Why a low rate loan does not always lead to savings
Q: A bank is offering a balance transfer of any loan at 3.9 percent interest until it is paid in full. I have a home equity line of credit for $19,000 from another bank, for which I pay about 6 percent interest. I have passed the early payoff penalty period on this loan, so I won't owe anything extra by making the switch. I'd appreciate your opinion on this transfer.
M.J., via e-mail
A: At first blush, replacing 6 percent money with 3.9 percent money seems a no-brainer. But consider income taxes, since interest paid on a home-equity loan is deductible (as long as you itemize), which isn't the case with a bank loan.
Oklahoma City financial planner Troy E. Jones calculates that moving to the lower rate loan and paying it off over five years would save you $1,059. That's with no taxes. If you pay 28 percent in federal and state taxes, the savings falls to $457, or about $7.60 a month. In the 15 percent tax bracket, you save $640, while a 43 percent tax rate actually leaves you in the hole by $211. So such a switch makes sense if you are in a lower tax bracket.
If you think you want to do this, read all the fine print in the bank offer. As Mr. Jones says, they hired $500-an-hour lawyers to write the agreement and at the amount of savings you may achieve, you couldn't afford to argue with the bank much if something comes up.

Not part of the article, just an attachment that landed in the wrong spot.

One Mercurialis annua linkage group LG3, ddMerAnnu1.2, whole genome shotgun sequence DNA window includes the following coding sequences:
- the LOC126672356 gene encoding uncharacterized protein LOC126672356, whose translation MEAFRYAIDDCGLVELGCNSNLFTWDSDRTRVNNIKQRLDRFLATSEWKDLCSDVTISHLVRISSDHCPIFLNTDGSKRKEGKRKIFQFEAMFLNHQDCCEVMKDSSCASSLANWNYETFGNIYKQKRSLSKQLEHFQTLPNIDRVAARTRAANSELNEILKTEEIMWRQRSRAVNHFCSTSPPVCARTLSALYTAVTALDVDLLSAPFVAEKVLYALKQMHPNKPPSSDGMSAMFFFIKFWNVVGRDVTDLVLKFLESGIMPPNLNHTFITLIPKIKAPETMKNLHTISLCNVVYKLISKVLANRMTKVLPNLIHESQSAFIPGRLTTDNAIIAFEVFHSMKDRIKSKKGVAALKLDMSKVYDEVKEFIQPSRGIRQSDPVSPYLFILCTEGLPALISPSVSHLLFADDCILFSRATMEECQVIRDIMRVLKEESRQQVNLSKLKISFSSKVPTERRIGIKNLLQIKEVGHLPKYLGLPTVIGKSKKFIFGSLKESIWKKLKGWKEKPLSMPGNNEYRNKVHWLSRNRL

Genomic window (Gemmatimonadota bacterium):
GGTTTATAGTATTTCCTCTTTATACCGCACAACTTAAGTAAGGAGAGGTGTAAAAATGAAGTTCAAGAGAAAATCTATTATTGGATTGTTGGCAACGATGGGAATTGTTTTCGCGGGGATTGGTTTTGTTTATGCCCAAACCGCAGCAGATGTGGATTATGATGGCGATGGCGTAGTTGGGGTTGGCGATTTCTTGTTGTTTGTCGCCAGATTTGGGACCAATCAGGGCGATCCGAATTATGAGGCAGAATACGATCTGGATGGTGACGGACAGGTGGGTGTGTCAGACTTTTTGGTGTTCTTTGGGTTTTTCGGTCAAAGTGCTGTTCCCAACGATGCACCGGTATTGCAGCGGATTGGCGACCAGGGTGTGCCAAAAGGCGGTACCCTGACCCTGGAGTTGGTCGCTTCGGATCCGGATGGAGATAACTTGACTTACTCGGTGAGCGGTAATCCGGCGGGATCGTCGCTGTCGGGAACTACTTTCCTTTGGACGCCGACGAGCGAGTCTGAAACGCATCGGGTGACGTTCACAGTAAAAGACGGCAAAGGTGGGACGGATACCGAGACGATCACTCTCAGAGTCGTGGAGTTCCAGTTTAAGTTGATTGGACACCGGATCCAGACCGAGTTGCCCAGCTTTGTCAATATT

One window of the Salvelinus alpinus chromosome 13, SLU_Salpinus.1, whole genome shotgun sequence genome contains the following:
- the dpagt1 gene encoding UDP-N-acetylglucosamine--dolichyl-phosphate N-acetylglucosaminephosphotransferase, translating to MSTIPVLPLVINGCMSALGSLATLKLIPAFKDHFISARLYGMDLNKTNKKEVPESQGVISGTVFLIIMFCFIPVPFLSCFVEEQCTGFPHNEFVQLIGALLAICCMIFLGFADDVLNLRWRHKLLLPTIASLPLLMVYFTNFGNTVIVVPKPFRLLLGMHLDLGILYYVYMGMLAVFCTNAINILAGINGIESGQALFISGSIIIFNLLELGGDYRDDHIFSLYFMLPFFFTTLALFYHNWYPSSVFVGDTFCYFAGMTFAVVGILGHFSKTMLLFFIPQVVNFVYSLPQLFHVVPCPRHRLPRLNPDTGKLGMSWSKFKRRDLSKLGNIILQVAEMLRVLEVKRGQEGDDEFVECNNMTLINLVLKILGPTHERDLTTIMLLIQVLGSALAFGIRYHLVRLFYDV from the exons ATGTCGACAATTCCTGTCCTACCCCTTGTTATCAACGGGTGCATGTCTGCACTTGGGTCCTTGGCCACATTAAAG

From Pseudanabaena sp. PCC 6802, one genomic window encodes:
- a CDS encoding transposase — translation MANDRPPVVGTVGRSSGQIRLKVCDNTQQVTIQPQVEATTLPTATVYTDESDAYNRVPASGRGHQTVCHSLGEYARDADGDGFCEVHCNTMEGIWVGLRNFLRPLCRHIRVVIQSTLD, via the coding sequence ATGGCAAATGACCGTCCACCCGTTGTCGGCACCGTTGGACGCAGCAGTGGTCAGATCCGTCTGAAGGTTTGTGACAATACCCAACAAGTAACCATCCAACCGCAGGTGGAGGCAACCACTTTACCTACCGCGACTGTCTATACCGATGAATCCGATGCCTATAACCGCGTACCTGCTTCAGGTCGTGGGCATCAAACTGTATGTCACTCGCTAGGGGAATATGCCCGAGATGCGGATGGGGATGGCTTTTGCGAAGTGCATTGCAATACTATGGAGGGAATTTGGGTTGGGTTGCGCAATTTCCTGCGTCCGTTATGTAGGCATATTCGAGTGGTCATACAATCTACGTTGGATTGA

Q: I worked for my husband during the 28 years of our marriage but was not paid. Consequently, if I retire now at age 62, my benefits would be extremely low. Should I collect on my deceased husband's Social Security now, meanwhile working to raise the amount of my own benefits when I retire later?
L.G., via e-mail
A: Consider flip-flopping that plan to claim whatever benefits are due you now and then your husband's at 65, says Evelyn Morton, a Social Security expert with AARP.
Since Social Security benefits build up over a long period of time, going to work now would not greatly enhance the eventual payout from your retirement account. But it would put some money in your purse, and at age 65 you'd be able to claim the entire benefit due you as a qualifying survivor.
A potential drawback: Social Security payouts typically are scaled back for people in your age group who still work. Check out the retirement system's website, www.ssa.gov, which has a calculator for benefits.